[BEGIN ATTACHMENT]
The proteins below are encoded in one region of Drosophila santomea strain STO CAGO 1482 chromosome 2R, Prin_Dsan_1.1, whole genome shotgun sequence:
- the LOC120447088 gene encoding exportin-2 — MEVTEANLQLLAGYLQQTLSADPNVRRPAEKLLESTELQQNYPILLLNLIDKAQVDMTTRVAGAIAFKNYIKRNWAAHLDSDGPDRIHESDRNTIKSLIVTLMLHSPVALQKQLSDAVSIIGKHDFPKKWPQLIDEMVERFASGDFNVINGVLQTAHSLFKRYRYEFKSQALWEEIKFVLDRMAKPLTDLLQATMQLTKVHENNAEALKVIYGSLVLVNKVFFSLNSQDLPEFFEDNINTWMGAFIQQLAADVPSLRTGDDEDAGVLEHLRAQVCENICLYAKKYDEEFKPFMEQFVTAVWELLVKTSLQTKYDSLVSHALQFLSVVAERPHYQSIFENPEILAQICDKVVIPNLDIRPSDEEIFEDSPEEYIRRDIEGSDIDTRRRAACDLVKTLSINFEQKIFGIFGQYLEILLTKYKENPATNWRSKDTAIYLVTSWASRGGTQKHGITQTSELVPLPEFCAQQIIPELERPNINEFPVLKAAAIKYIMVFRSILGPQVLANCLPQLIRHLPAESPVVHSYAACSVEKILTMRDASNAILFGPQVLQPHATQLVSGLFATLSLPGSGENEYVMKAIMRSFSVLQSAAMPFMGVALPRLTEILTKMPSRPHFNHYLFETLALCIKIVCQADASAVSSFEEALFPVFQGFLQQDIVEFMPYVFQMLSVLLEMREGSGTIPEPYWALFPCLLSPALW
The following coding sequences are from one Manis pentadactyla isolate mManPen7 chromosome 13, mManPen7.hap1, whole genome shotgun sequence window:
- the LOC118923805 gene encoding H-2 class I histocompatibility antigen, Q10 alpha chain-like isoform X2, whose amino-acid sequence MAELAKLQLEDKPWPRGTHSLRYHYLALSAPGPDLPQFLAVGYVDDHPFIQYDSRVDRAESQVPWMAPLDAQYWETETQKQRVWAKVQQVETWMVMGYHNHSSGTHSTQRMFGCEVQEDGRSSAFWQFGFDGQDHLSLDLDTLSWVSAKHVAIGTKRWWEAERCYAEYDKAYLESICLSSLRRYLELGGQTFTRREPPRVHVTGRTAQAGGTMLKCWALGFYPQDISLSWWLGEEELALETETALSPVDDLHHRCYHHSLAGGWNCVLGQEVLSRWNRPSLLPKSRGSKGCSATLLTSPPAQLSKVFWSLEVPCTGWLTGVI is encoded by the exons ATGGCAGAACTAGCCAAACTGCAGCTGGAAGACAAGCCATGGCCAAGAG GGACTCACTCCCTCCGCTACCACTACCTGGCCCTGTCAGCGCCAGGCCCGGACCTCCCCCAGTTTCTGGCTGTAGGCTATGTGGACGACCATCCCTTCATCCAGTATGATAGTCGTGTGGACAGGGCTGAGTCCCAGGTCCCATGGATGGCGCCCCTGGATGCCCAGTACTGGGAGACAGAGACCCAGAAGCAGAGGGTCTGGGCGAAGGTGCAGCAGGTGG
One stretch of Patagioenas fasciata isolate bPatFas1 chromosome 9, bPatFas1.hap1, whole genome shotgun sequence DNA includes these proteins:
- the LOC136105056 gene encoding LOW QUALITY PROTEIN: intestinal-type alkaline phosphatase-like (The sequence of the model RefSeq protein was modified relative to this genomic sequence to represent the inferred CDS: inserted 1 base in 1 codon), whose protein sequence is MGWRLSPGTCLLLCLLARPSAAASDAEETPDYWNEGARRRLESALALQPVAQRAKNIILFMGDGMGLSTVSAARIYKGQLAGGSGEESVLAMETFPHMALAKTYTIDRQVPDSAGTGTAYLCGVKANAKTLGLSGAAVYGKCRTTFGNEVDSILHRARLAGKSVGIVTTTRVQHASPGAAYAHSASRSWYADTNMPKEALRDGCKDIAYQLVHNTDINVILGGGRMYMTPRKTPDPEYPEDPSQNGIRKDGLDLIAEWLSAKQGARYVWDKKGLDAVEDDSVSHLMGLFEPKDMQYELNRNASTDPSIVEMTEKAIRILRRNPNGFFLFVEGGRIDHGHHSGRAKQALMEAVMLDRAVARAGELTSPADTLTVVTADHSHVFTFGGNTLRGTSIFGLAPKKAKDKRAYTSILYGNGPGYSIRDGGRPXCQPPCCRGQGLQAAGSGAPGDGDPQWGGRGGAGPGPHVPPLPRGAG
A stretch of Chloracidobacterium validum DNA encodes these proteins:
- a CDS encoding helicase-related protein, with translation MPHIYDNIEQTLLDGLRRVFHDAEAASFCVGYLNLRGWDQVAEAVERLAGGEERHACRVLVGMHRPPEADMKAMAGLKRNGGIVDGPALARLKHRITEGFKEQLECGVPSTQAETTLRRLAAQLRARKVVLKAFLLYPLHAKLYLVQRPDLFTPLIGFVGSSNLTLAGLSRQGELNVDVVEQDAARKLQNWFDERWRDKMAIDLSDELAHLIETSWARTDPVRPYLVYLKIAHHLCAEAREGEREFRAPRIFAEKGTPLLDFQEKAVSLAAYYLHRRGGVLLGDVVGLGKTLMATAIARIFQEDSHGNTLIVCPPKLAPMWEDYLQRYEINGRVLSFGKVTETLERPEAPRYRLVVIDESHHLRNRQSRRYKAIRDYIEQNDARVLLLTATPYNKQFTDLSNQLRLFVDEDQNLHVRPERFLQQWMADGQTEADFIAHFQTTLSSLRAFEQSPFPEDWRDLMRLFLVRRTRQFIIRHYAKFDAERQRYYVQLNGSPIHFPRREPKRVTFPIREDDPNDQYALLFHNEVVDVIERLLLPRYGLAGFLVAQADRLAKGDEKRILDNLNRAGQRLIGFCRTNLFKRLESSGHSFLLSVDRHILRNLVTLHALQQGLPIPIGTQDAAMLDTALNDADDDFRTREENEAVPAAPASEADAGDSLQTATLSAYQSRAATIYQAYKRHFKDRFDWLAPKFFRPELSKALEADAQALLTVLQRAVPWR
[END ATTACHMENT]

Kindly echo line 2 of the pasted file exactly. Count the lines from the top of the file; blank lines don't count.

- the LOC120447088 gene encoding exportin-2 — MEVTEANLQLLAGYLQQTLSADPNVRRPAEKLLESTELQQNYPILLLNLIDKAQVDMTTRVAGAIAFKNYIKRNWAAHLDSDGPDRIHESDRNTIKSLIVTLMLHSPVALQKQLSDAVSIIGKHDFPKKWPQLIDEMVERFASGDFNVINGVLQTAHSLFKRYRYEFKSQALWEEIKFVLDRMAKPLTDLLQATMQLTKVHENNAEALKVIYGSLVLVNKVFFSLNSQDLPEFFEDNINTWMGAFIQQLAADVPSLRTGDDEDAGVLEHLRAQVCENICLYAKKYDEEFKPFMEQFVTAVWELLVKTSLQTKYDSLVSHALQFLSVVAERPHYQSIFENPEILAQICDKVVIPNLDIRPSDEEIFEDSPEEYIRRDIEGSDIDTRRRAACDLVKTLSINFEQKIFGIFGQYLEILLTKYKENPATNWRSKDTAIYLVTSWASRGGTQKHGITQTSELVPLPEFCAQQIIPELERPNINEFPVLKAAAIKYIMVFRSILGPQVLANCLPQLIRHLPAESPVVHSYAACSVEKILTMRDASNAILFGPQVLQPHATQLVSGLFATLSLPGSGENEYVMKAIMRSFSVLQSAAMPFMGVALPRLTEILTKMPSRPHFNHYLFETLALCIKIVCQADASAVSSFEEALFPVFQGFLQQDIVEFMPYVFQMLSVLLEMREGSGTIPEPYWALFPCLLSPALW